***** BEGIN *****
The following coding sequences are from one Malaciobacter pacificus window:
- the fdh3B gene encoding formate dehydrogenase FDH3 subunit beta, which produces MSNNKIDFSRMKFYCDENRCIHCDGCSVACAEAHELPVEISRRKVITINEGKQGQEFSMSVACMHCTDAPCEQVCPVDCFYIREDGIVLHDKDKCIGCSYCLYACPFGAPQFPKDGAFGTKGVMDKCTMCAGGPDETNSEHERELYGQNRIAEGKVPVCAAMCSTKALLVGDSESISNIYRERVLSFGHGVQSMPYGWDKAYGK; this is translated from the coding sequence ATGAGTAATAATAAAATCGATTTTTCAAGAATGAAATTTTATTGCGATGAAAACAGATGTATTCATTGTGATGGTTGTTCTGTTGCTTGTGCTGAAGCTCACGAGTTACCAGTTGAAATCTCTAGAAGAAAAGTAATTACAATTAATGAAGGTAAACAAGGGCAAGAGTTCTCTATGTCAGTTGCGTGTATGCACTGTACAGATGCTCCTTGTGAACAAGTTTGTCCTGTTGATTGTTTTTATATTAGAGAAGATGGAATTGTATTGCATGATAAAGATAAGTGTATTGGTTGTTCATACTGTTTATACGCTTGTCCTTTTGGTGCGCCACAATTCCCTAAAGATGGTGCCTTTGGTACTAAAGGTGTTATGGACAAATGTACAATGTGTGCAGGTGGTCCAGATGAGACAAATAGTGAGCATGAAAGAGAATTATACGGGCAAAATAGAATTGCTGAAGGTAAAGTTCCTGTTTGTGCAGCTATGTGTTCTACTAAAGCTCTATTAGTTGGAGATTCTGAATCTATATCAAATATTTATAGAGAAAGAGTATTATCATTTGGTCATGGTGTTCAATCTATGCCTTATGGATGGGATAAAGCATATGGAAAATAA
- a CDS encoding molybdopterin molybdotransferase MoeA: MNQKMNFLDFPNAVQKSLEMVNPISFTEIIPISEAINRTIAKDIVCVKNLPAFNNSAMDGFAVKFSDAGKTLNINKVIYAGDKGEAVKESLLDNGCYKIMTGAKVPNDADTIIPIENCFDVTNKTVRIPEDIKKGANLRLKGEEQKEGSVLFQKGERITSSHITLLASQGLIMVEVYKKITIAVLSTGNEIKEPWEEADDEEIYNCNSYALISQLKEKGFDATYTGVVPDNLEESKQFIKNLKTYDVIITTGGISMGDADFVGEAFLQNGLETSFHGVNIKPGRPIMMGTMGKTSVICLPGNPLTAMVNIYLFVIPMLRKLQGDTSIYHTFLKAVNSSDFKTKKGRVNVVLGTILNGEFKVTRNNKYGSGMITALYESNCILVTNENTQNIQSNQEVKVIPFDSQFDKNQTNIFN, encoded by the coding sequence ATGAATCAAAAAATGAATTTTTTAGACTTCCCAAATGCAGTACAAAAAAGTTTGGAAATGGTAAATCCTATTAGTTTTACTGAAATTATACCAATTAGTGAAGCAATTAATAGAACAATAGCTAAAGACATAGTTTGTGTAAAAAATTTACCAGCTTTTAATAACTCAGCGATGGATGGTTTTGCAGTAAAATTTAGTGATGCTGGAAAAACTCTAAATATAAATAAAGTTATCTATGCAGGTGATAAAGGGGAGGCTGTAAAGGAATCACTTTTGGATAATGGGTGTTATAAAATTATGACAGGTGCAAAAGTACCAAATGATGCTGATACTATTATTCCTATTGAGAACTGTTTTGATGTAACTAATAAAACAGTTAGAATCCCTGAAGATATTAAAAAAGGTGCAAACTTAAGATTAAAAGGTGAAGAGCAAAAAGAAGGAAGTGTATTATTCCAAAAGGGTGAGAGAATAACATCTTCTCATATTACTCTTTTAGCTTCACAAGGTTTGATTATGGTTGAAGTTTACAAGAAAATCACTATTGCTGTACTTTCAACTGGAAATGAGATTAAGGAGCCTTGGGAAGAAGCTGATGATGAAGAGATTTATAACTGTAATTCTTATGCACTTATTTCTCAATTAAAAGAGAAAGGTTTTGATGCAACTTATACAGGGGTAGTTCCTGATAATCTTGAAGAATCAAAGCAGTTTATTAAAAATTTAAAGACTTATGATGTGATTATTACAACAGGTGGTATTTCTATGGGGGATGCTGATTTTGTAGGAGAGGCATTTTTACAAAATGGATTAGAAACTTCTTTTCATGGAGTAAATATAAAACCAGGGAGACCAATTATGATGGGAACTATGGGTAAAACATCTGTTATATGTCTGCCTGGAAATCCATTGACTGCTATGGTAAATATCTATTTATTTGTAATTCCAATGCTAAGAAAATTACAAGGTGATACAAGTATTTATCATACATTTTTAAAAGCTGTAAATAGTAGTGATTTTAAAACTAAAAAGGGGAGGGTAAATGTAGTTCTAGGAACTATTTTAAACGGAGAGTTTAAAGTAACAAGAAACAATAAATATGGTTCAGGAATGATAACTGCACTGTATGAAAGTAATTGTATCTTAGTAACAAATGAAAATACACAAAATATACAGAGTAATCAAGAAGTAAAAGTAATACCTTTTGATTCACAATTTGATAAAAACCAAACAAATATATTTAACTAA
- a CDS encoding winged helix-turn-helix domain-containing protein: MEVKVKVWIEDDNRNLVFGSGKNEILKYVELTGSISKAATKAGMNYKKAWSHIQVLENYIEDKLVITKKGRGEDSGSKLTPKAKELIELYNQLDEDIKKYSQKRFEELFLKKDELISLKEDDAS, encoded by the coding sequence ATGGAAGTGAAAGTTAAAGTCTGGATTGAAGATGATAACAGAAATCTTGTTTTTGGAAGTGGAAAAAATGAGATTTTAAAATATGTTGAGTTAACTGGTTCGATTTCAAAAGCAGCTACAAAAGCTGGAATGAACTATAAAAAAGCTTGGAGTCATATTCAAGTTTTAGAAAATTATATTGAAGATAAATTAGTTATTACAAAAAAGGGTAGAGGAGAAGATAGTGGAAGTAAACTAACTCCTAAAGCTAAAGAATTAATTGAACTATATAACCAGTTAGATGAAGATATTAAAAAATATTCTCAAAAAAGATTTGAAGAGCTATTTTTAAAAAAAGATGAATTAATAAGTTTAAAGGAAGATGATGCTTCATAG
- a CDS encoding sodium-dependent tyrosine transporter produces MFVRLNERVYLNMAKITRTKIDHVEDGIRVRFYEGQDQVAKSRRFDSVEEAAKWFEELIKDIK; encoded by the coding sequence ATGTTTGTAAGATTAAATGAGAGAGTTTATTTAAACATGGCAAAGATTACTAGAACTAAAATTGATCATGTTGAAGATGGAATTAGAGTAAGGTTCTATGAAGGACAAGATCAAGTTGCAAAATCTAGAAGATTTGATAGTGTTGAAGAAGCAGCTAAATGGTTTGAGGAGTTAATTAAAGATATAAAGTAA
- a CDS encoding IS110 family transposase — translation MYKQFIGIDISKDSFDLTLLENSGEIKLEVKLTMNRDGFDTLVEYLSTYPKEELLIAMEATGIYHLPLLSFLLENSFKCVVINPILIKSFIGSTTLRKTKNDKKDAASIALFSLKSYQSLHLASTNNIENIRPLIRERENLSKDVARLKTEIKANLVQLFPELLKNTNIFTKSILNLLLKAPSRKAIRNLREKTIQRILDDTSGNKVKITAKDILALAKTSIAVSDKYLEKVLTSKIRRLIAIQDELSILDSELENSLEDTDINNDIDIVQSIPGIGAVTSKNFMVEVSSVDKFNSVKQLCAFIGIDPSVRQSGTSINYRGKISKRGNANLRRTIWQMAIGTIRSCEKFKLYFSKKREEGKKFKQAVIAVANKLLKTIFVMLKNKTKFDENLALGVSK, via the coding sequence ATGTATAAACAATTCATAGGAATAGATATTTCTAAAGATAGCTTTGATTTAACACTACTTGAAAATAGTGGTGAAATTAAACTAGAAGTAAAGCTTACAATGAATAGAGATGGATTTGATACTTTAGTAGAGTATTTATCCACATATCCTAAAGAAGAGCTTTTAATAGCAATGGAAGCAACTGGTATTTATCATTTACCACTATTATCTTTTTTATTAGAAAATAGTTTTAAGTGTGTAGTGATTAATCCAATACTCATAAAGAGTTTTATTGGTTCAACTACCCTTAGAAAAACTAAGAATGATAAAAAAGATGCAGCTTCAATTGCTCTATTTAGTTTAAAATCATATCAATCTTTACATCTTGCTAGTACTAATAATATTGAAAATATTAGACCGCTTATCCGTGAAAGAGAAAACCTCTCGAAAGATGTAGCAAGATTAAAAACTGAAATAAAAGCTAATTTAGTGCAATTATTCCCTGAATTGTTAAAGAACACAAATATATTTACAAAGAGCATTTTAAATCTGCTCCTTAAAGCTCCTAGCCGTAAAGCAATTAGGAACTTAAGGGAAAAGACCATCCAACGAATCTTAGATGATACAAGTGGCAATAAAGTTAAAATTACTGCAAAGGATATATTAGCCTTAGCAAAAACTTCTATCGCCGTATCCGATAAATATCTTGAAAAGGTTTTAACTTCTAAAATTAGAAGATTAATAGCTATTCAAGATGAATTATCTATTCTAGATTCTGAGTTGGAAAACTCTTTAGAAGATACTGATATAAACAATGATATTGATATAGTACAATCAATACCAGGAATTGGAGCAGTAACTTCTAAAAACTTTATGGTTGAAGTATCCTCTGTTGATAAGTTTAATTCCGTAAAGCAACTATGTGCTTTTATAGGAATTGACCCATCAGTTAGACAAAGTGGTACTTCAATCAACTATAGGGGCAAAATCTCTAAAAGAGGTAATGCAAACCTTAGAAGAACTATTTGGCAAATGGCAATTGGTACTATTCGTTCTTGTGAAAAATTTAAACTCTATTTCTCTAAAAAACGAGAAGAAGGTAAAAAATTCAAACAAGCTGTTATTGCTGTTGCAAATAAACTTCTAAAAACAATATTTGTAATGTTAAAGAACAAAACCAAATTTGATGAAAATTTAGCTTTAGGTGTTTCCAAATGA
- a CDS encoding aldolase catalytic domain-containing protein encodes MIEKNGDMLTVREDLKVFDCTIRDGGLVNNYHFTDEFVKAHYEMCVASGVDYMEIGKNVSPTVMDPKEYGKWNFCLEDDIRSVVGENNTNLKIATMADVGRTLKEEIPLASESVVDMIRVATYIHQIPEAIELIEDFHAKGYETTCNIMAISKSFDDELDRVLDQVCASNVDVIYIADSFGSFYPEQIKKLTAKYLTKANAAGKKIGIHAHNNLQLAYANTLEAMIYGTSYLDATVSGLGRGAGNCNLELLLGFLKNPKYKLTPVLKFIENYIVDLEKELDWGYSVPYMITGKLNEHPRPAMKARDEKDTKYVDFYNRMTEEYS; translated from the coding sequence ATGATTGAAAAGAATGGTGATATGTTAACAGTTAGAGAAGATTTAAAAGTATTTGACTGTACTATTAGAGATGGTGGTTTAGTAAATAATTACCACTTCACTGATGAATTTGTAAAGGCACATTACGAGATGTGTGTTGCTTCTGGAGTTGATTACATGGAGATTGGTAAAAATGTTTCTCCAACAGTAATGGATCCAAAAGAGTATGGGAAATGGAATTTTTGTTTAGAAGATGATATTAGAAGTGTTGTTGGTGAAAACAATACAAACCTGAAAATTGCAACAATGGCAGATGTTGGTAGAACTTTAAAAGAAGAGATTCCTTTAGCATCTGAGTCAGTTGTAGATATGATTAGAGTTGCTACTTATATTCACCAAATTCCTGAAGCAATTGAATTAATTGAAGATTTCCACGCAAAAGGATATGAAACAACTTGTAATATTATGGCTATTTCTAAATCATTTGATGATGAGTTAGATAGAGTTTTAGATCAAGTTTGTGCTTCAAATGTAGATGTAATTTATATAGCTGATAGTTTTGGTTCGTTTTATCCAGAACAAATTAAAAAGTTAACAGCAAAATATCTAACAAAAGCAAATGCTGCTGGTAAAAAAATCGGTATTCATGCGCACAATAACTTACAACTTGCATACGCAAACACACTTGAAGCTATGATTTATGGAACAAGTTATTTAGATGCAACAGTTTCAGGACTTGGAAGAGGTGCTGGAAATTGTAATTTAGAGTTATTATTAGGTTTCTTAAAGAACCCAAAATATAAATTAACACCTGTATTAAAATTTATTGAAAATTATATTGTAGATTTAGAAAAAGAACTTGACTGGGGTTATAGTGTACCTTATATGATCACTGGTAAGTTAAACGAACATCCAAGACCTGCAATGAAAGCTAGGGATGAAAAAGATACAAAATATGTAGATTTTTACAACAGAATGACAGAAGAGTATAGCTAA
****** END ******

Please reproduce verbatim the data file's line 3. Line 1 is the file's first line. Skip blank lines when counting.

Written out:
- a CDS encoding molybdopterin molybdotransferase MoeA: MNQKMNFLDFPNAVQKSLEMVNPISFTEIIPISEAINRTIAKDIVCVKNLPAFNNSAMDGFAVKFSDAGKTLNINKVIYAGDKGEAVKESLLDNGCYKIMTGAKVPNDADTIIPIENCFDVTNKTVRIPEDIKKGANLRLKGEEQKEGSVLFQKGERITSSHITLLASQGLIMVEVYKKITIAVLSTGNEIKEPWEEADDEEIYNCNSYALISQLKEKGFDATYTGVVPDNLEESKQFIKNLKTYDVIITTGGISMGDADFVGEAFLQNGLETSFHGVNIKPGRPIMMGTMGKTSVICLPGNPLTAMVNIYLFVIPMLRKLQGDTSIYHTFLKAVNSSDFKTKKGRVNVVLGTILNGEFKVTRNNKYGSGMITALYESNCILVTNENTQNIQSNQEVKVIPFDSQFDKNQTNIFN, encoded by the coding sequence ATGAATCAAAAAATGAATTTTTTAGACTTCCCAAATGCAGTACAAAAAAGTTTGGAAATGGTAAATCCTATTAGTTTTACTGAAATTATACCAATTAGTGAAGCAATTAATAGAACAATAGCTAAAGACATAGTTTGTGTAAAAAATTTACCAGCTTTTAATAACTCAGCGATGGATGGTTTTGCAGTAAAATTTAGTGATGCTGGAAAAACTCTAAATATAAATAAAGTTATCTATGCAGGTGATAAAGGGGAGGCTGTAAAGGAATCACTTTTGGATAATGGGTGTTATAAAATTATGACAGGTGCAAAAGTACCAAATGATGCTGATACTATTATTCCTATTGAGAACTGTTTTGATGTAACTAATAAAACAGTTAGAATCCCTGAAGATATTAAAAAAGGTGCAAACTTAAGATTAAAAGGTGAAGAGCAAAAAGAAGGAAGTGTATTATTCCAAAAGGGTGAGAGAATAACATCTTCTCATATTACTCTTTTAGCTTCACAAGGTTTGATTATGGTTGAAGTTTACAAGAAAATCACTATTGCTGTACTTTCAACTGGAAATGAGATTAAGGAGCCTTGGGAAGAAGCTGATGATGAAGAGATTTATAACTGTAATTCTTATGCACTTATTTCTCAATTAAAAGAGAAAGGTTTTGATGCAACTTATACAGGGGTAGTTCCTGATAATCTTGAAGAATCAAAGCAGTTTATTAAAAATTTAAAGACTTATGATGTGATTATTACAACAGGTGGTATTTCTATGGGGGATGCTGATTTTGTAGGAGAGGCATTTTTACAAAATGGATTAGAAACTTCTTTTCATGGAGTAAATATAAAACCAGGGAGACCAATTATGATGGGAACTATGGGTAAAACATCTGTTATATGTCTGCCTGGAAATCCATTGACTGCTATGGTAAATATCTATTTATTTGTAATTCCAATGCTAAGAAAATTACAAGGTGATACAAGTATTTATCATACATTTTTAAAAGCTGTAAATAGTAGTGATTTTAAAACTAAAAAGGGGAGGGTAAATGTAGTTCTAGGAACTATTTTAAACGGAGAGTTTAAAGTAACAAGAAACAATAAATATGGTTCAGGAATGATAACTGCACTGTATGAAAGTAATTGTATCTTAGTAACAAATGAAAATACACAAAATATACAGAGTAATCAAGAAGTAAAAGTAATACCTTTTGATTCACAATTTGATAAAAACCAAACAAATATATTTAACTAA